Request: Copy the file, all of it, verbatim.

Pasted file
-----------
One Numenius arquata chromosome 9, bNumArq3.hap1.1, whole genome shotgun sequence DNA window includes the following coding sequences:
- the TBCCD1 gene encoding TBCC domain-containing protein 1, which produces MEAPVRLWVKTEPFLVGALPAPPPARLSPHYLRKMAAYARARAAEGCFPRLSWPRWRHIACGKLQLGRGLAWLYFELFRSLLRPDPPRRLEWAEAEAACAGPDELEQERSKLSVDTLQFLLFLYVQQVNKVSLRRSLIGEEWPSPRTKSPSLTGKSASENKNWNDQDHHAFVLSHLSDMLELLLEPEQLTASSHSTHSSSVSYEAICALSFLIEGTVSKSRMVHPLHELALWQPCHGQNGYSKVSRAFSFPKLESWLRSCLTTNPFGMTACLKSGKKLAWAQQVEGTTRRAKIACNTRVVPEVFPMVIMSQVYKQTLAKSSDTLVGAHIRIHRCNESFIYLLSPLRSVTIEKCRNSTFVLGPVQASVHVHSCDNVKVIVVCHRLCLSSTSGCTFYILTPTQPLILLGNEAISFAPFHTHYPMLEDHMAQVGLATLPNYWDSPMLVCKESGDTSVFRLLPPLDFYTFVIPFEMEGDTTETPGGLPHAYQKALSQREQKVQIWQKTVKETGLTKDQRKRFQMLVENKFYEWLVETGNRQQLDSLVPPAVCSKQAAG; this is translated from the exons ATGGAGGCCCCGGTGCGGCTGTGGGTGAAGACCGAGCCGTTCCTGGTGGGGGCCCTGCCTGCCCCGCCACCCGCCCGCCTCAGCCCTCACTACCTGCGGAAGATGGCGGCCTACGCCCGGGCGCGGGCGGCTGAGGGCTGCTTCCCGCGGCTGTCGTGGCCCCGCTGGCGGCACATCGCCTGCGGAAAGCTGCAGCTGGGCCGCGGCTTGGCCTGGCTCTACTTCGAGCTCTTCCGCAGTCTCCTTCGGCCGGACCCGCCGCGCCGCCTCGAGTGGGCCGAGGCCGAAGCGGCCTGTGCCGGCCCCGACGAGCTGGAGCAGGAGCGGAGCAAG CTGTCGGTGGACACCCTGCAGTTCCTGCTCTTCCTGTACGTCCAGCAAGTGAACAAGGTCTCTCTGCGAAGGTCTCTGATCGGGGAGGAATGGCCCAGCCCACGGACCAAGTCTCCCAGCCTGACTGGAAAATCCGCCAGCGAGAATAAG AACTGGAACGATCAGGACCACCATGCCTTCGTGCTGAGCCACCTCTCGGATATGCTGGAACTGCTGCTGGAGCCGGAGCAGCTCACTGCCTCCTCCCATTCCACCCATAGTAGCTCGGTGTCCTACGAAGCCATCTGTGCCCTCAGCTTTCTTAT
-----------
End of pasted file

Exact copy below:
One Numenius arquata chromosome 9, bNumArq3.hap1.1, whole genome shotgun sequence DNA window includes the following coding sequences:
- the TBCCD1 gene encoding TBCC domain-containing protein 1, which produces MEAPVRLWVKTEPFLVGALPAPPPARLSPHYLRKMAAYARARAAEGCFPRLSWPRWRHIACGKLQLGRGLAWLYFELFRSLLRPDPPRRLEWAEAEAACAGPDELEQERSKLSVDTLQFLLFLYVQQVNKVSLRRSLIGEEWPSPRTKSPSLTGKSASENKNWNDQDHHAFVLSHLSDMLELLLEPEQLTASSHSTHSSSVSYEAICALSFLIEGTVSKSRMVHPLHELALWQPCHGQNGYSKVSRAFSFPKLESWLRSCLTTNPFGMTACLKSGKKLAWAQQVEGTTRRAKIACNTRVVPEVFPMVIMSQVYKQTLAKSSDTLVGAHIRIHRCNESFIYLLSPLRSVTIEKCRNSTFVLGPVQASVHVHSCDNVKVIVVCHRLCLSSTSGCTFYILTPTQPLILLGNEAISFAPFHTHYPMLEDHMAQVGLATLPNYWDSPMLVCKESGDTSVFRLLPPLDFYTFVIPFEMEGDTTETPGGLPHAYQKALSQREQKVQIWQKTVKETGLTKDQRKRFQMLVENKFYEWLVETGNRQQLDSLVPPAVCSKQAAG; this is translated from the exons ATGGAGGCCCCGGTGCGGCTGTGGGTGAAGACCGAGCCGTTCCTGGTGGGGGCCCTGCCTGCCCCGCCACCCGCCCGCCTCAGCCCTCACTACCTGCGGAAGATGGCGGCCTACGCCCGGGCGCGGGCGGCTGAGGGCTGCTTCCCGCGGCTGTCGTGGCCCCGCTGGCGGCACATCGCCTGCGGAAAGCTGCAGCTGGGCCGCGGCTTGGCCTGGCTCTACTTCGAGCTCTTCCGCAGTCTCCTTCGGCCGGACCCGCCGCGCCGCCTCGAGTGGGCCGAGGCCGAAGCGGCCTGTGCCGGCCCCGACGAGCTGGAGCAGGAGCGGAGCAAG CTGTCGGTGGACACCCTGCAGTTCCTGCTCTTCCTGTACGTCCAGCAAGTGAACAAGGTCTCTCTGCGAAGGTCTCTGATCGGGGAGGAATGGCCCAGCCCACGGACCAAGTCTCCCAGCCTGACTGGAAAATCCGCCAGCGAGAATAAG AACTGGAACGATCAGGACCACCATGCCTTCGTGCTGAGCCACCTCTCGGATATGCTGGAACTGCTGCTGGAGCCGGAGCAGCTCACTGCCTCCTCCCATTCCACCCATAGTAGCTCGGTGTCCTACGAAGCCATCTGTGCCCTCAGCTTTCTTAT